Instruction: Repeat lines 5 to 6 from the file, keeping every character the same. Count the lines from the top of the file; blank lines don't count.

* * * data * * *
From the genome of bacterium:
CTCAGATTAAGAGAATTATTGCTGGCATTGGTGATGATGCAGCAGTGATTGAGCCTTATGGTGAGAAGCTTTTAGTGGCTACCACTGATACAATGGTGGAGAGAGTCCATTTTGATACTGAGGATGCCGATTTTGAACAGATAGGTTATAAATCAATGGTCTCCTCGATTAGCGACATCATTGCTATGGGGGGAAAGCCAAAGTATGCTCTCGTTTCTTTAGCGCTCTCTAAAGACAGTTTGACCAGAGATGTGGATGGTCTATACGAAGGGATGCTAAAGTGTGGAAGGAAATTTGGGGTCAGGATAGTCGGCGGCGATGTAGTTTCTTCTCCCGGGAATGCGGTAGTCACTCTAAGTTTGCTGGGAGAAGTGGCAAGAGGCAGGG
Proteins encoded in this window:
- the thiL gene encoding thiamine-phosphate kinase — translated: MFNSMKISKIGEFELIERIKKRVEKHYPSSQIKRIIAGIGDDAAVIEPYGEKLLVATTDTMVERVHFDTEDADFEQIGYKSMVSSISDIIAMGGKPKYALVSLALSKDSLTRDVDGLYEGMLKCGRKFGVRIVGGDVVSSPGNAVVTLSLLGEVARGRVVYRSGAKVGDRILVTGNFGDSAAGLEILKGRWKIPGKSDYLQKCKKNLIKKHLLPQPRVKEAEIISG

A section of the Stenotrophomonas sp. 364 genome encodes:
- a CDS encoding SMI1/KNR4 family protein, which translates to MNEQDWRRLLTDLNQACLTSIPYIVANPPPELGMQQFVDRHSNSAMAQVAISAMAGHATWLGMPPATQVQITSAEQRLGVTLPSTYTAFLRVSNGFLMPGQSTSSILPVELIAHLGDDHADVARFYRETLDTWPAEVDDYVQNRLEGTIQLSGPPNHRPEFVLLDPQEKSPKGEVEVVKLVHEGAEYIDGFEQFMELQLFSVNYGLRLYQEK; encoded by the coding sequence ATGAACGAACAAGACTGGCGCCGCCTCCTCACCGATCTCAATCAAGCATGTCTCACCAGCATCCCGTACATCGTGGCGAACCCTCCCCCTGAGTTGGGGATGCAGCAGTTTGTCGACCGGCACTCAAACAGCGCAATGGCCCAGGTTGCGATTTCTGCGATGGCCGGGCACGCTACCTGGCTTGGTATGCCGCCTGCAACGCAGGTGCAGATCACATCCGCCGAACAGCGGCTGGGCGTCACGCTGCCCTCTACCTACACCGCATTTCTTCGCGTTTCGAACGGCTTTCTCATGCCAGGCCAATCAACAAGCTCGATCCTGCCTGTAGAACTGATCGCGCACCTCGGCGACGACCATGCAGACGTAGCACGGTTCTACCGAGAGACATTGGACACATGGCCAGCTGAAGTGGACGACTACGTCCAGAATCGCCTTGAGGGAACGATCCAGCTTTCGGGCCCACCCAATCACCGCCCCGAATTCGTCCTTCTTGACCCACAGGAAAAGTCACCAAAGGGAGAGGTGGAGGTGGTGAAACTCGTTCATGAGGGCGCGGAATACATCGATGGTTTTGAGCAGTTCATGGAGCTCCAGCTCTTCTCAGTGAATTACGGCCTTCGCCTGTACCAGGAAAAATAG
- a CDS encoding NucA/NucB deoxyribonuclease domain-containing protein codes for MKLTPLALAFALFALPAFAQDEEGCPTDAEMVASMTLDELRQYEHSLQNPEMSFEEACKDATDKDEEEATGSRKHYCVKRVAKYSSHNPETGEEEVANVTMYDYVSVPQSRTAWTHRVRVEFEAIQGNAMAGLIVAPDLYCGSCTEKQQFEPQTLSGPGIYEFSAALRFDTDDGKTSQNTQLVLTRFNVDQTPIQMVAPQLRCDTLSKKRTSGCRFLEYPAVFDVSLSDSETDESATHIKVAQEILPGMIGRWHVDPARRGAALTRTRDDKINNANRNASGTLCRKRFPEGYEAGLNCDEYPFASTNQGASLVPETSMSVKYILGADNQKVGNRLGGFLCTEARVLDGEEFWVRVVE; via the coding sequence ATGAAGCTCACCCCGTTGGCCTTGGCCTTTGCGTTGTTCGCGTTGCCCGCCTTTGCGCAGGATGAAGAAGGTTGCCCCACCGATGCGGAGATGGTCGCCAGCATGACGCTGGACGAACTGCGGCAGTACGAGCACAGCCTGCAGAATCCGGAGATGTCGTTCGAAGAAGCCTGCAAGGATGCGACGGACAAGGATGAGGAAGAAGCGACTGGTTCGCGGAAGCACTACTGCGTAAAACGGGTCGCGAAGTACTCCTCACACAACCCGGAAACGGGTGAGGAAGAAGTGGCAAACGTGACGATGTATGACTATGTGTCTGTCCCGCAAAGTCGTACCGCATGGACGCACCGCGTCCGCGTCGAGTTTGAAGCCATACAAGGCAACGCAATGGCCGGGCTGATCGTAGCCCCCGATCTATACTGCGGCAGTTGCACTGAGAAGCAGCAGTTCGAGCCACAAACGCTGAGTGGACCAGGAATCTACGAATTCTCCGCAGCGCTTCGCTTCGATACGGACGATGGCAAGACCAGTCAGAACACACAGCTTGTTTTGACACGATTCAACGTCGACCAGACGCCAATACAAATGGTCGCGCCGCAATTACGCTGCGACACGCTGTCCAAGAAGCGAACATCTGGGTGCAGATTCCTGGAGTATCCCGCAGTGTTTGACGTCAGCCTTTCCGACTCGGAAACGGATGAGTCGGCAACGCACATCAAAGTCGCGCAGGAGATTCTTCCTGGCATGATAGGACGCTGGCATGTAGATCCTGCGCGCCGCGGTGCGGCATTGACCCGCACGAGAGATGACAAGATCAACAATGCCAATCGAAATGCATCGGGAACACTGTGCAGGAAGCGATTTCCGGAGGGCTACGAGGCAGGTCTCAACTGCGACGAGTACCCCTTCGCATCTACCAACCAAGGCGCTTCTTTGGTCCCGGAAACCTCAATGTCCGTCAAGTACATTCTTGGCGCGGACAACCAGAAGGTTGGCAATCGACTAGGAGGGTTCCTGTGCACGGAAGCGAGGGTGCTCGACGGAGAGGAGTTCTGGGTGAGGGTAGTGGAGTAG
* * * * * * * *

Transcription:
A section of the Stenotrophomonas sp. 364 genome encodes:
- a CDS encoding SMI1/KNR4 family protein, which translates to MNEQDWRRLLTDLNQACLTSIPYIVANPPPELGMQQFVDRHSNSAMAQVAISAMAGHATWLGMPPATQVQITSAEQRLGVTLPSTYTAFLRVSNGFLMPGQSTSSILPVELIAHLGDDHADVARFYRETLDTWPAEVDDYVQNRLEGTIQLSGPPNHRPEFVLLDPQEKSPKGEVEVVKLVHEGAEYIDGFEQFMELQLFSVNYGLRLYQEK; encoded by the coding sequence ATGAACGAACAAGACTGGCGCCGCCTCCTCACCGATCTCAATCAAGCATGTCTCACCAGCATCCCGTACATCGTGGCGAACCCTCCCCCTGAGTTGGGGATGCAGCAGTTTGTCGACCGGCACTCAAACAGCGCAATGGCCCAGGTTGCGATTTCTGCGATGGCCGGGCACGCTACCTGGCTTGGTATGCCGCCTGCAACGCAGGTGCAGATCACATCCGCCGAACAGCGGCTGGGCGTCACGCTGCCCTCTACCTACACCGCATTTCTTCGCGTTTCGAACGGCTTTCTCATGCCAGGCCAATCAACAAGCTCGATCCTGCCTGTAGAACTGATCGCGCACCTCGGCGACGACCATGCAGACGTAGCACGGTTCTACCGAGAGACATTGGACACATGGCCAGCTGAAGTGGACGACTACGTCCAGAATCGCCTTGAGGGAACGATCCAGCTTTCGGGCCCACCCAATCACCGCCCCGAATTCGTCCTTCTTGACCCACAGGAAAAGTCACCAAAGGGAGAGGTGGAGGTGGTGAAACTCGTTCATGAGGGCGCGGAATACATCGATGGTTTTGAGCAGTTCATGGAGCTCCAGCTCTTCTCAGTGAATTACGGCCTTCGCCTGTACCAGGAAAAATAG